Sen. Lautenberg Introduces Bill to Create 21st Century Freight Transportation System

The Freight Act of 2010 aims to make ship-to-rail transfers rail safer, more efficient.

Frank Lautenburg cosponsored a bill which would direct the Department of Transportation to enhance travel-time reliability, cut carbon dioxide emissions by 40 percent by 2030 and reduce delays in shipping goods that enter the country via container ships and then transferred to rail cars.

U.S. Sen. Frank Lautenberg announced legislation Monday to create a national freight rail policy designed to reduce delays, improve efficiency, enhance safety and security, and cut carbon emissions in the $40 billion industry.

The bill, cosponsored by Lautenberg (D-N.J.) and fellow Democrats Patty Murray and Maria Cantwell of Washington state, would direct the Department of Transportation to enhance travel-time reliability, cut carbon dioxide emissions by 40 percent by 2030 and reduce delays in shipping goods that enter the country via container ships and then transferred to rail cars.

Ship-to-rail transfer facilities link container terminals in Newark, Elizabeth and Staten Island to CSX and Norfolk Southern freight lines through New Jersey. The Port Authority of New York and New Jersey reports that of the $146 billion in cargo handled by the ports last year, 11.6 percent, or $16.9 billion worth, involved ship-to-rail transfers.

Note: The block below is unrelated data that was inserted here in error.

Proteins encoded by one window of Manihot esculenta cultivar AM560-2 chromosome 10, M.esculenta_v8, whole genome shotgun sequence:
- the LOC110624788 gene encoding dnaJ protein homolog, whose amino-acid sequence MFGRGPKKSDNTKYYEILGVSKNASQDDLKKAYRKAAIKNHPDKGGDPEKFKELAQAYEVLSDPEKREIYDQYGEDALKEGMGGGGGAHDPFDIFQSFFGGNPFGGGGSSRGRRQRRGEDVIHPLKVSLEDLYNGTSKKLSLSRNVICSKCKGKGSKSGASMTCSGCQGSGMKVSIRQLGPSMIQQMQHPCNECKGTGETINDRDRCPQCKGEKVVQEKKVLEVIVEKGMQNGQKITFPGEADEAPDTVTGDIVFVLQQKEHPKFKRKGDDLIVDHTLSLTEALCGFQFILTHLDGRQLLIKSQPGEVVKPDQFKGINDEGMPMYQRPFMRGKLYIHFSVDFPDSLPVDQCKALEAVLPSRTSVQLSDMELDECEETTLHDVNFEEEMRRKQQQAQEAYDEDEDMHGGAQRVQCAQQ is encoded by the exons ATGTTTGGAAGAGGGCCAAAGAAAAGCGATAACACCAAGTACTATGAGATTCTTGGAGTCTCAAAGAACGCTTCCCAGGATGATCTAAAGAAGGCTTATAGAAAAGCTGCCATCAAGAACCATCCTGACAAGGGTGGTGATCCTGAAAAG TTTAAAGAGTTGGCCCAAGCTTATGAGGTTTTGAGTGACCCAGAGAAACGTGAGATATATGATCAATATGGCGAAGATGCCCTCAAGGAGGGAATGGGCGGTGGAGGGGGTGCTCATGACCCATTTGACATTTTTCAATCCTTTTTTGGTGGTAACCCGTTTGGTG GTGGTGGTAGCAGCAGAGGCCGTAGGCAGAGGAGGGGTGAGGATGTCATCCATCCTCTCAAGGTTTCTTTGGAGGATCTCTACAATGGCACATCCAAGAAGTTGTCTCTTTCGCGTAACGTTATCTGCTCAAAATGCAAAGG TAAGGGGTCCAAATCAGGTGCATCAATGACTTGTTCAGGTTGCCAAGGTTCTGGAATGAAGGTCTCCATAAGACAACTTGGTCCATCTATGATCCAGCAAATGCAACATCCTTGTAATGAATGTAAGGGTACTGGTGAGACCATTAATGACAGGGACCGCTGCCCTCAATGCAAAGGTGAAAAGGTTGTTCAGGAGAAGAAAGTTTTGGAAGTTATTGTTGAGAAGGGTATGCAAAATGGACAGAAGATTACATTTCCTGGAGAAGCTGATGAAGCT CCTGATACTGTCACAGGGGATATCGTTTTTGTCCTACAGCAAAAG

The bill would also set up a permanent grant program for freight infrastructure projects, though the size of the fund has not been set.

The major goals established by the FREIGHT Act are:

  • Reduce delays of goods and commodities entering into and out of intermodal connectors that serve international points of entry on an annual basis.
     
  • Increase travel time reliability on major freight corridors that connect major population centers with freight generators and international gateways on an annual basis.
     
  • Reduce by 10 percent the number of freight transportation-related fatalities by 2015.
     
  • Reduce national freight transportation-related carbon dioxide levels by 40 percent by 2030.
     
  • Reduce freight transportation-related air, water, and noise pollution and impacts on ecosystems and communities on an annual basis.

To view the official press release from Senator Lautenberg’s office, click here.

Lautenberg is on the Senate Commerce, Science and Transportation Committee, which will review the freight policy bill. He also chairs the Homeland Security Appropriations Subcommittee, which last week released the Department of Homeland Security’s $43 billion budget for Fiscal 2011, which sets aside $350 million for rail, bus and transit security, including $38.9 million for New Jersey.